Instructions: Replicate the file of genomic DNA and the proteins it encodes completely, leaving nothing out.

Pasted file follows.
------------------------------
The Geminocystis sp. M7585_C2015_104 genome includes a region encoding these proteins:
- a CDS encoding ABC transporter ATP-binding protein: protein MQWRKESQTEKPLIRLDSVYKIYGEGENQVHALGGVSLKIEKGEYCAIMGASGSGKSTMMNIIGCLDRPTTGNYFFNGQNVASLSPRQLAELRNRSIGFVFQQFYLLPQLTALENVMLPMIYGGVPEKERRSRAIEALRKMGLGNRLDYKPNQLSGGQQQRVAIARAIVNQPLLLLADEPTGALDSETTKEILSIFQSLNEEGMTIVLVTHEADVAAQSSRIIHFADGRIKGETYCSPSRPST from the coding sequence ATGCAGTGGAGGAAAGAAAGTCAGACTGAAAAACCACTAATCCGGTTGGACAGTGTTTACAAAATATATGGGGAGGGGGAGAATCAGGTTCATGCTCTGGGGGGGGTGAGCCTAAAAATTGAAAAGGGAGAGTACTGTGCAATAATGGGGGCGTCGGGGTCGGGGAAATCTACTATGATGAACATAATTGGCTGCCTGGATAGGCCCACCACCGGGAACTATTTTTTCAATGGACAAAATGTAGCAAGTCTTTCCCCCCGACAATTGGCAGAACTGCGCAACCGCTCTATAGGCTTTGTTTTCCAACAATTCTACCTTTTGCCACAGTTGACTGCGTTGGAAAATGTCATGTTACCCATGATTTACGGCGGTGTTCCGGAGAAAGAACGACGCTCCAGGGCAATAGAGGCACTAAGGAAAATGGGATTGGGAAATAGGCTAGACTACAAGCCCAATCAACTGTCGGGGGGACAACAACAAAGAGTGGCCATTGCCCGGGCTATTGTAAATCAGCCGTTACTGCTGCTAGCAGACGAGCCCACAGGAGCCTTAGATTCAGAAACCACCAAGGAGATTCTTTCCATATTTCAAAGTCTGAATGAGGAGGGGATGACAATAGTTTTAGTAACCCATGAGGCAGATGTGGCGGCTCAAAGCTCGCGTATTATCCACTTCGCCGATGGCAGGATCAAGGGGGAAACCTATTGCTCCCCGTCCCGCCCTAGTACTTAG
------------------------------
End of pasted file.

The Geminocystis sp. M7585_C2015_104 genome includes a region encoding these proteins:
- a CDS encoding ABC transporter ATP-binding protein: protein MQWRKESQTEKPLIRLDSVYKIYGEGENQVHALGGVSLKIEKGEYCAIMGASGSGKSTMMNIIGCLDRPTTGNYFFNGQNVASLSPRQLAELRNRSIGFVFQQFYLLPQLTALENVMLPMIYGGVPEKERRSRAIEALRKMGLGNRLDYKPNQLSGGQQQRVAIARAIVNQPLLLLADEPTGALDSETTKEILSIFQSLNEEGMTIVLVTHEADVAAQSSRIIHFADGRIKGETYCSPSRPST from the coding sequence ATGCAGTGGAGGAAAGAAAGTCAGACTGAAAAACCACTAATCCGGTTGGACAGTGTTTACAAAATATATGGGGAGGGGGAGAATCAGGTTCATGCTCTGGGGGGGGTGAGCCTAAAAATTGAAAAGGGAGAGTACTGTGCAATAATGGGGGCGTCGGGGTCGGGGAAATCTACTATGATGAACATAATTGGCTGCCTGGATAGGCCCACCACCGGGAACTATTTTTTCAATGGACAAAATGTAGCAAGTCTTTCCCCCCGACAATTGGCAGAACTGCGCAACCGCTCTATAGGCTTTGTTTTCCAACAATTCTACCTTTTGCCACAGTTGACTGCGTTGGAAAATGTCATGTTACCCATGATTTACGGCGGTGTTCCGGAGAAAGAACGACGCTCCAGGGCAATAGAGGCACTAAGGAAAATGGGATTGGGAAATAGGCTAGACTACAAGCCCAATCAACTGTCGGGGGGACAACAACAAAGAGTGGCCATTGCCCGGGCTATTGTAAATCAGCCGTTACTGCTGCTAGCAGACGAGCCCACAGGAGCCTTAGATTCAGAAACCACCAAGGAGATTCTTTCCATATTTCAAAGTCTGAATGAGGAGGGGATGACAATAGTTTTAGTAACCCATGAGGCAGATGTGGCGGCTCAAAGCTCGCGTATTATCCACTTCGCCGATGGCAGGATCAAGGGGGAAACCTATTGCTCCCCGTCCCGCCCTAGTACTTAG